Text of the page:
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Baggot_Origins

Where did all the antihadrons go?

Describing the very ‘beginning’ of the Universe is a bit of a problem. Quite simply, none of our scientific theories are up to the task. We attempt to understand the evolution of space and time and all the mass and energy within it by applying Albert Einstein’s general theory of relativity. This theory works extraordinarily well. But when we’re dealing with objects that start to approach the infinitesimally small – elementary particles such as quarks and electrons – we need to reach for a completely different structure, called quantum theory.

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The antimicrobial resistance crisis: is there a global solution?

The serendipitous discovery of penicillin by Alexander Fleming in 1929 positively transformed modern medicine. Fleming’s decision to spend his summer holiday in East Anglia and his casual approach to laboratory housekeeping was an auspicious combination. After his return to the laboratory he observed that an uncovered culture plate of Staphyloccocus bacteria had been contaminated.

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What to do about whooping cough?

A century ago, pertussis, or whooping cough as it is also known, was one of those infectious diseases that most children went down with at some stage. There was a lot of suffering from the severe and prolonged bouts of coughing and many deaths occurred, especially in very young children.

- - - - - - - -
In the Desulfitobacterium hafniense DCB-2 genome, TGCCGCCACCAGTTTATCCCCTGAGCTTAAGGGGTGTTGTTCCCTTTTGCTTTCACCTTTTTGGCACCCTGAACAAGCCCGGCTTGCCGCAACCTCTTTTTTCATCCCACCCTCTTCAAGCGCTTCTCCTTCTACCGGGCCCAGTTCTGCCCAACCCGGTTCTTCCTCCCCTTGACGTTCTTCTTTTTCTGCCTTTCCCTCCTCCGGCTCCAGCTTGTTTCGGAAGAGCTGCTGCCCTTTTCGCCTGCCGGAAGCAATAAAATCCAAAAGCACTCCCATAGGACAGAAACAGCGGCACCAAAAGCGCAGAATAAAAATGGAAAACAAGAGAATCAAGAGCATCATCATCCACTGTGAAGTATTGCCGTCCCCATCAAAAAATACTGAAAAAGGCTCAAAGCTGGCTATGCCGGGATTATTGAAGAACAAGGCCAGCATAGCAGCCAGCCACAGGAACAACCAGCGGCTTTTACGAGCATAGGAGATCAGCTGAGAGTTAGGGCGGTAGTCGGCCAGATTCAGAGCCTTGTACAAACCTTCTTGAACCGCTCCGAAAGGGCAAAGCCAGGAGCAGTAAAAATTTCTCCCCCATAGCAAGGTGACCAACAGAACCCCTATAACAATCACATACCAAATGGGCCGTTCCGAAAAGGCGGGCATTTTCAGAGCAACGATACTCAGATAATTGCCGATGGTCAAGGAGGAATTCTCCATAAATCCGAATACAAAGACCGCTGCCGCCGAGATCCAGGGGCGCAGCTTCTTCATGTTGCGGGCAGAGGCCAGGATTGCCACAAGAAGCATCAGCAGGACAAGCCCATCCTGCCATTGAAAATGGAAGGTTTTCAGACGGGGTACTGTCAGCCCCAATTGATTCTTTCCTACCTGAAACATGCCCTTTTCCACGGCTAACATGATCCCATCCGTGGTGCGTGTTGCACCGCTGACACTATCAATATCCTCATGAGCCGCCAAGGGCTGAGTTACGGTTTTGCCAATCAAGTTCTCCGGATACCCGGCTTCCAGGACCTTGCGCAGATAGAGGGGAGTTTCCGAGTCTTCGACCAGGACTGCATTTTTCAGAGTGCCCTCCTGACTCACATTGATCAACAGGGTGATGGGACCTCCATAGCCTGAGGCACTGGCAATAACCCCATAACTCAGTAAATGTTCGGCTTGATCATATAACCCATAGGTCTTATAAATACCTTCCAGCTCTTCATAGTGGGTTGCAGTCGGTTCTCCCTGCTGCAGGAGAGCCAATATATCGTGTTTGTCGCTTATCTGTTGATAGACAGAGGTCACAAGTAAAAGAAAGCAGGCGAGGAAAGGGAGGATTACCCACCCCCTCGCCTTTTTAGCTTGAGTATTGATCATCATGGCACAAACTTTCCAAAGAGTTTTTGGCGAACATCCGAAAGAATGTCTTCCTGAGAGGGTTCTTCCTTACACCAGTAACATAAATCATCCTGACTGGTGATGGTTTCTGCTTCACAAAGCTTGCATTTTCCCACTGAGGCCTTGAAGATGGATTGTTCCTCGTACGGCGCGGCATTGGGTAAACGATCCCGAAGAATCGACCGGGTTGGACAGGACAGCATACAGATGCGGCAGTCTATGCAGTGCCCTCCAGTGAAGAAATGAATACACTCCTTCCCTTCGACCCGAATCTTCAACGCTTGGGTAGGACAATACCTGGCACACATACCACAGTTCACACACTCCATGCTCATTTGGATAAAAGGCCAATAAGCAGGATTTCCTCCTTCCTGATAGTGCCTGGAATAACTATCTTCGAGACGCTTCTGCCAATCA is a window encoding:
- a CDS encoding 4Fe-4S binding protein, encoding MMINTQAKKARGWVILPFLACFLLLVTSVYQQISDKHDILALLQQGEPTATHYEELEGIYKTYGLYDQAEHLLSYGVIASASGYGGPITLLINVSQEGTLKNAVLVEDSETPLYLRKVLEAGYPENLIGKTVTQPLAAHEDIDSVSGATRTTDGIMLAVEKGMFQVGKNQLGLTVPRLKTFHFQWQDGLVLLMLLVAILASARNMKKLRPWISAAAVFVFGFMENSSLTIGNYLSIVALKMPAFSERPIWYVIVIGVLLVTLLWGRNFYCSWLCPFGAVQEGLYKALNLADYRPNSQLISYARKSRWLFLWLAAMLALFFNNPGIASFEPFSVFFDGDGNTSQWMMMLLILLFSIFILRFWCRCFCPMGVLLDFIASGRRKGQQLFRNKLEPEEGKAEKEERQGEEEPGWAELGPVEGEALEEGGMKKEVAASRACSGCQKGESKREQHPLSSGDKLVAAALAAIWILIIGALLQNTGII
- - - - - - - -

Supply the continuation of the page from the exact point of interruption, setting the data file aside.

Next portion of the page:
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The impact of On the Origin of Species

Charles Darwin was widely known as a travel writer and natural historian in the twenty years before On the Origin of Species appeared in 1859. The Voyage of the Beagle was a great popular success in the 1830s. But the radical theories developed in the Origin had been developed more or less in secret during those intervening twenty years.

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The Angelina Jolie effect

It is hard to quantify the impact of ‘role-model’ celebrities on the acceptance and uptake of genetic testing and bio-literacy, but it is surely significant. Angelina Jolie is an Oscar-winning actress, Brad Pitt’s other half, mother, humanitarian, and now a “DNA celebrity”. She propelled the topic of familial breast cancer, female prophylactic surgery, and DNA testing to the fore.

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Biodynamic wine

All vineyards and thus the wines they produce are not created equal. Two Chardonnays grown in neighbouring plots but with slightly differing soils, slopes and sun exposure will taste subtly different, even if both will still taste of Chardonnay too. This unique ‘somewhereness’ is what the French call terroir.

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Baggot_Origins

How did life on earth begin?

News broke in July 2015 that the Rosetta mission’s Philae lander had discovered 16 ‘carbon and nitrogen-rich’ organic compounds on Comet 67P/Churyumov-Gerasimenko. The news sparked renewed debates about whether the ‘prebiotic’ chemicals required for producing amino acids and nucleotides – the essential building blocks of all life forms – may have been delivered to Earth by cometary impacts.

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Cars – are they a species?

The Edwardian seer and futurologist, H. G. Wells, wondered whether aircrafts would ever be used commercially. He did the calculations and found that, yes, an airplane could be built and, yes, it would fly, but he proclaimed this would never be commercial.

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On the unstoppable rise of vineyard geology